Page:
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Author Topic: DNS name tx  (Read 1828 times)
singpolyma
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September 15, 2010, 04:24:53 PM
 #1

So, we can tx to IPs... can we tx to DNS names?  I don't have a static IP, but I do have DynDNS...
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jgarzik
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September 15, 2010, 04:28:09 PM
 #2

So, we can tx to IPs... can we tx to DNS names?  I don't have a static IP, but I do have DynDNS...

tx to IP is not recommended.  Less secure than normal tx.

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LZ
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September 16, 2010, 12:25:36 AM
 #3

Yes, but it may be very usable feature. Any ideas how to make it much safer?

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Gavin Andresen
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September 16, 2010, 02:15:21 AM
 #4

What is the use case for this?

Is it just to make it easier to send anonymous donations by typing in Pay To: "redcross.org" instead of copying&pasting a bitcoin address?

If something like that were implemented, seems like it would just invite the same kind of abuse we see with misspelled-domain-squatters-- setup a domain record for "redcros.org" pointing to a non-Red Cross bitcoin address and take advantage of people's fat-fingered misspellings.  One big advantage of bitcoin addresses is that they have a built-in checksum, so if you misspell them (or screw up the copy&paste) your attempted transaction will be immediately rejected.

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singpolyma
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September 16, 2010, 01:11:30 PM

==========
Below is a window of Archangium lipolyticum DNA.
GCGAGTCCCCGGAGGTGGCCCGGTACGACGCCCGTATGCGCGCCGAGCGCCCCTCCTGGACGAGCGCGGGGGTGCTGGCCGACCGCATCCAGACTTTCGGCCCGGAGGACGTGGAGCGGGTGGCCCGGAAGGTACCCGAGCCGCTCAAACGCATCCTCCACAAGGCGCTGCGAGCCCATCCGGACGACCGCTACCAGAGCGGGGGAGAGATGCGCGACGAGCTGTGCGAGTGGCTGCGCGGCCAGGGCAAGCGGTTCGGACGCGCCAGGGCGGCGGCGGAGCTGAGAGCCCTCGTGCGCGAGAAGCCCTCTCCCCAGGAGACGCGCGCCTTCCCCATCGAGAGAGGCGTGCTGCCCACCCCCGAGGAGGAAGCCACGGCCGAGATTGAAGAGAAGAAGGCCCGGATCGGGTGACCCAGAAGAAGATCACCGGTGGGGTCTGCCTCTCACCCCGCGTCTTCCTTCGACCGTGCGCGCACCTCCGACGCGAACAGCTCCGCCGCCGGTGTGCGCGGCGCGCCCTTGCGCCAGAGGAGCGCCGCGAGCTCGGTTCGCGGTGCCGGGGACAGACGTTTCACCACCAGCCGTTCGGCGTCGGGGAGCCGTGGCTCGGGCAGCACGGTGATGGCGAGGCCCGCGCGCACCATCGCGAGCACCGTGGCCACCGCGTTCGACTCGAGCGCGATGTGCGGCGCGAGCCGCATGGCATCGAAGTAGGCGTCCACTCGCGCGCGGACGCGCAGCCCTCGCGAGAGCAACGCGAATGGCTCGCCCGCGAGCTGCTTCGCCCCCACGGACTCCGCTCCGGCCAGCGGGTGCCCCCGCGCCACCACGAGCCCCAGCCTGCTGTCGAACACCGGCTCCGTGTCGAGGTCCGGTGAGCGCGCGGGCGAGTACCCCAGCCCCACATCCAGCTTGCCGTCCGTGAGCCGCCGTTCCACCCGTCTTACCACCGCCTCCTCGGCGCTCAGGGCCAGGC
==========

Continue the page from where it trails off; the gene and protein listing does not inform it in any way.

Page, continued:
#5

The use case was mostly that we have tx to IP (and can only send a memo when going to an IP) and so it seems like whatever reasons there are for sending to IP apply even better to DNS names (for those of us with dynamic IPs).
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September 16, 2010, 03:30:17 PM
 #6

I want to use SSL for the connection, using the bitcoin address' public key as the cert.
You would be certain you're connected to who you thought, and safely encrypted. The
bitcoin address would not be used for the transaction, only for authentication. A new
generated bitcoin address would be sent through the SSL connection.

Since it's authenticated, it would then be safe to allow the IP address to be a domain
name.  Some care taken that if a proxy is used, it uses socks4a instead of DNS lookup.

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eurekafag
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September 16, 2010, 09:13:05 PM
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Sometimes a DNS address resolves to several IPs. Try nslookup google.com. Should we try them all?
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September 17, 2010, 05:12:34 PM
 #8

I see no problem here. If the node is going to receive bitсoins, there are many ways to do it.
Google may use the routing or port forwarding, or register something like bitcoin.google.com.

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bitcoinex
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September 18, 2010, 07:27:18 AM
 #9

Incidentally, for this DNS have custom-built records SRV. Theese records for Kerberos, for example:


$ dig _kerberos._tcp.host.com srv

;; QUESTION SECTION:
;_kerberos._tcp.host.com.   IN   SRV

;; ANSWER SECTION:
_kerberos._tcp.host.com. 3550 IN   SRV   10 10 88 kerberos.host.com.


Requesting for any DNS-name SRV-record in this format, you can find the address of Kerberos-server for this domain. Similarly, we can do for Bitcoin by queryng about: "_bitcoin._tcp.host.com" or something.

All this is done covertly, human sees only the right part of the name: host.com

And for domain names with sub-domains Kerberos using TXT records to enable the customer to understand what realm it belongs to:


$ dig _kerberos.grid.host.com txt

;; QUESTION SECTION:
;_kerberos.grid.host.com.   IN   TXT

;; ANSWER SECTION:
_kerberos.grid.host.com. 3587 IN   TXT   "HOST.COM"


Bitcoin can use this for subdomains like www:

_bitcoin.www.host.com. 3587 IN   TXT   "HOST.COM"

i.e., human can send bitcoin to www.host.com, bitcoin client check TXT _bitcoin.www.host.com for DNS-name of bitcoin "realm", than check SRV _bitcoin._tcp.host.com and, finally, sends bitcoins to IP, specified by this SRV-record.

This scheme is really a part of Kerberos standart and used, I think, more than 15 years.

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bitcoinex
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September 19, 2010, 12:52:32 AM
 #10

And this DNS trick will be usable in Tor's .onion network

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